Here we tested several techniques to record diffraction patterns from glycerinated specimens, besides the conventional clamping technique. The first one is to use a stainless-steel plate with round holes. The glycerinated thorax was placed in the hole and glued by using a cyanoacrilic resin (Figure 1C). After gluing, the legs and other unwanted materials were removed. By irradiating X-rays in the middle of the hole, one can obtain diffraction patterns from DLM alone. The DLM fibers were irradiated from the top of the thorax.
The second technique tested was to fabricate stainless-steel plates (thickness, 0.2 mm) by photo-etching, each with a hole shaped to fit the contour of the thorax. In this method, the orientation of DLM fibers can be precisely fixed with respect to the stainless-steel plate. The thorax was glued so that equal amounts of volume of the thorax stick out of both sides of the plate. After this, the parts of the thorax sticking out of the plate were cut off by using an ultrasonic vibration cutter with microtome blades. This leaves DLM fibers within the thickness of the plate. X-rays were irradiated from the side (Figure 1D).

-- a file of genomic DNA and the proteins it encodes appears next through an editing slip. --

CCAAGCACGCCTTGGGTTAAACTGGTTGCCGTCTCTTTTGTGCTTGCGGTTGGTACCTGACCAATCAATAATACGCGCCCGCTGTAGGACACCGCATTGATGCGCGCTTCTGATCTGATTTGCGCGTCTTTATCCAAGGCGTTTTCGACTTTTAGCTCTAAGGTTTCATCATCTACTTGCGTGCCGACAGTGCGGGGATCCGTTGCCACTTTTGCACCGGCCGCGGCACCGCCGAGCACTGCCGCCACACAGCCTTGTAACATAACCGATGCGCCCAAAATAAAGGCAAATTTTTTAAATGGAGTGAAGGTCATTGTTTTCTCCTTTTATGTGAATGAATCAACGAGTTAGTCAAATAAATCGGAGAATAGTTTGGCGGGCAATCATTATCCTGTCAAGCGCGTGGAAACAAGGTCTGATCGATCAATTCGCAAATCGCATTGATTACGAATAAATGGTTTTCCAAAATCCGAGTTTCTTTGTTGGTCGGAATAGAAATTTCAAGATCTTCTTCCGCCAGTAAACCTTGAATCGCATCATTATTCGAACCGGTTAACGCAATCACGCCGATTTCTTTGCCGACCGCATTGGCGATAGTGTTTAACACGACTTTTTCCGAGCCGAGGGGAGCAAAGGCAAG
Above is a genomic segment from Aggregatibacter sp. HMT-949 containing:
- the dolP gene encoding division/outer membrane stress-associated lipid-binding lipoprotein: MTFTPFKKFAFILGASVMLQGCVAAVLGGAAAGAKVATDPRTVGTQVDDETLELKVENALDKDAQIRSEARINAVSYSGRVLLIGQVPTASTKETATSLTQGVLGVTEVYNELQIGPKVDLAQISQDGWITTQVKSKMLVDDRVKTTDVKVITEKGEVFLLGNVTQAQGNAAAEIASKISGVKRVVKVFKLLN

The third technique was to isolate the assembly of 6 indirect flight muscle fibers (both DLM and DVM have 6 flight muscle fibers on each side), and sandwich them with two very thin plastic films (Figure 1E). The plastic films had been glued to two pieces of thin plastic plate at both ends, leaving a small gap between them so that the fibers were not crushed. X-ray beams were irradiated so that the beam axis made a small angle with respect to the film plane. By doing so one should be able to eliminate the parasitic scattering resulting from the total reflection from the film surface. However, the fact was that some parasitic scattering was recorded, probably because the film surface was somewhat wavy.
Diffraction Patterns Recorded from Wild-Type Drosophila Flight Muscle